In 1774 that clever rascal, John Wilkes, ascended the civic throne. We shall so often meet this unscrupulous demagogue about London, that we will not dwell upon him here at much length. Wilkes was born in Clerkenwell, 1727. His father, Israel Wilkes, was a rich distiller (as his father and grandfather had been), who kept a coach and six, and whose house was a resort of persons of rank, merchants, and men of letters. Young Wilkes grew up a man of pleasure, squandered his wife's fortune in gambling and other fashionable vices, and became a notorious member of the Hell Fire Club at Medmenham Abbey. He now eagerly strove for place, asking Mr. Pitt to find him a post in the Board of Trade, or to send him as ambassador to Constantinople. Finding his efforts useless, he boldly avowed his intention of becoming notorious by assailing Government. In 1763, in his scurrilous paper, the North Britain, he violently abused the Princess Dowager and her favourite Lord Bute, who were supposed to influence the young king, and in the celebrated No. 45 he accused the ministers of putting a lie in the king's mouth. The Governement illegally arresting him by an arbitrary "general warrant," he was committed to the Tower, and at once became the martyr of the people and the idol of the City. Released by Chief-Justice Pratt, he was next proceeded against for an obscene poem, the "Essay on Woman." He fought a duel with Samuel Martin, a brother M.P., who had insulted him, and was expelled the House in 1764. He then went to France in the height of his popularity, having just obtained a verdict in his favour upon the question of the warrant. On his return to England, he daringly stood for the representation of London, and was elected for Middlesex. Riots took place, a man was shot by the soldiers, and Wilkes was committed to the King's Bench prison. After a long contest with the Commons, Wilkes was expelled the House, and being re-elected for Middlesex, the election was declared void.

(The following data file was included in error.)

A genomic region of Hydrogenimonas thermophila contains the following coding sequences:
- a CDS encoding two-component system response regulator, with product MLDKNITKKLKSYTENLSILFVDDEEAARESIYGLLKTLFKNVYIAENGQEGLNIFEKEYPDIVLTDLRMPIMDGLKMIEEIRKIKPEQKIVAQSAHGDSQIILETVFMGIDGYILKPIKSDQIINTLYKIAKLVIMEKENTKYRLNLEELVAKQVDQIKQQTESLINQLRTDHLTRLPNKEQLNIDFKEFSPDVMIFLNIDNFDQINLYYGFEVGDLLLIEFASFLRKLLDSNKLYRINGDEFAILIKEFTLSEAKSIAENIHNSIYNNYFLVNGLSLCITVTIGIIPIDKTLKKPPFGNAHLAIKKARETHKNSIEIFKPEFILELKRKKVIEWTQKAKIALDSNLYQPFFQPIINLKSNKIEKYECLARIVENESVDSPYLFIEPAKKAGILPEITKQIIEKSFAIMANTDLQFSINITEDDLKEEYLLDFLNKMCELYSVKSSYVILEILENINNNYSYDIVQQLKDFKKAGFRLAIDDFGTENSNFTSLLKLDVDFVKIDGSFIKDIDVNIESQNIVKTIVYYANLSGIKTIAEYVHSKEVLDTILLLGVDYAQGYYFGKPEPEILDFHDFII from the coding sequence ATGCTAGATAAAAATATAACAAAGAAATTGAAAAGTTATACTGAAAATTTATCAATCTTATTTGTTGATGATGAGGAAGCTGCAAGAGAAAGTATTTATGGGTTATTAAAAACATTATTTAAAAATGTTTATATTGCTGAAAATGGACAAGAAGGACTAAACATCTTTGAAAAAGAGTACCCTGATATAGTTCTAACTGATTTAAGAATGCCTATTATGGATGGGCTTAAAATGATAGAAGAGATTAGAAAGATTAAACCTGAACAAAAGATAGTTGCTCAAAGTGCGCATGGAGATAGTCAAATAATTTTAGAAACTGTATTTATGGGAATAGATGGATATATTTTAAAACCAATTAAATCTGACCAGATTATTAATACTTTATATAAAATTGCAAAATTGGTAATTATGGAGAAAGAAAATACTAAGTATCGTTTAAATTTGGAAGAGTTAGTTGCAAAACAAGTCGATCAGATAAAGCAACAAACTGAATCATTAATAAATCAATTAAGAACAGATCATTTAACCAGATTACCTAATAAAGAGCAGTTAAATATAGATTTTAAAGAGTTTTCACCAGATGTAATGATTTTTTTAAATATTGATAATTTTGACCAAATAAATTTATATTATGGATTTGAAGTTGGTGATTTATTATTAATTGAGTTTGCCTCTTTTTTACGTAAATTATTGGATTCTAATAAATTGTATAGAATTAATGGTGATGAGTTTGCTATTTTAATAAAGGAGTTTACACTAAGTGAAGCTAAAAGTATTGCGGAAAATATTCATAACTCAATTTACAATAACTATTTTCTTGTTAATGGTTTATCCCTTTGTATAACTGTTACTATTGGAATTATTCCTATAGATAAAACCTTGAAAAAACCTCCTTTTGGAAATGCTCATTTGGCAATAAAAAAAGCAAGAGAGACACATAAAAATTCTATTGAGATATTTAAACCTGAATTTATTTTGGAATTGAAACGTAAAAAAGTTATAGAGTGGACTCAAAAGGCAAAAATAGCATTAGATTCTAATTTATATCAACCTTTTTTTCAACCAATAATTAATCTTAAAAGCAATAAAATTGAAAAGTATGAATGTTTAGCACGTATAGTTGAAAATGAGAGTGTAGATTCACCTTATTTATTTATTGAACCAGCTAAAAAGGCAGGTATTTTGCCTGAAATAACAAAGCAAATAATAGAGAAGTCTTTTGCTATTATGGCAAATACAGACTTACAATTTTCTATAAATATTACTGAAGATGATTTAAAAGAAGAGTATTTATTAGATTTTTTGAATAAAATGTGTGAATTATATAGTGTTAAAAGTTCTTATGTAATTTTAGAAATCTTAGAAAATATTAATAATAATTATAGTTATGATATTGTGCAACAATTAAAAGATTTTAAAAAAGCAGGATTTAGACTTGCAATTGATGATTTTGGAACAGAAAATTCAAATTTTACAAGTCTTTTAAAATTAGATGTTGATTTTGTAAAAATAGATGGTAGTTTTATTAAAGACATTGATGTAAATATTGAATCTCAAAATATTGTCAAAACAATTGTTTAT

Eventually Wilkes became Chamberlain of the City, lectured refractory apprentices like a father, and tamed down to an ordinary man of the world, still shameless, ribald, irreligious, but, as Gibbon says, "a good companion with inexhaustible spirits, infinite wit and humour, and a great deal of knowledge." He quietly took his seat for Middlesex in 1782, and eight years afterwards the resolutions against him were erased from the Journals of the House. He died in 1797, at his house in Grosvenor Square. Wilkes' sallow face, sardonic squint, and projecting jaw, are familiar to us from Hogarth's terrible caricature. He generally wore the dress of a colonel of the militia—scarlet and buff, with a cocked hat and rosette, bag wig, and military boots, and O'Keefe describes seeing him walking in from his house at Kensington Gore, disdaining all offers of a coach. Dr. Franklin, when in England, describes the mob stopping carriages, and compelling their inmates to shout "Wilkes and liberty!" For the first fifteen miles out of London on the Winchester road, he says, and on nearly every door or window-shutter, "No. 45" was chalked. By many Tory writers Wilkes is considered latterly to have turned his coat, but he seems to us to have been perfectly consistent to the end. He was always a Whig with aristocratic tastes. When oppression ceased he ceased to protest. Most men grow more Conservative as their minds weaken, but Wilkes was always resolute for liberty.
A few anecdotes of Wilkes are necessary for seasoning to our chapter.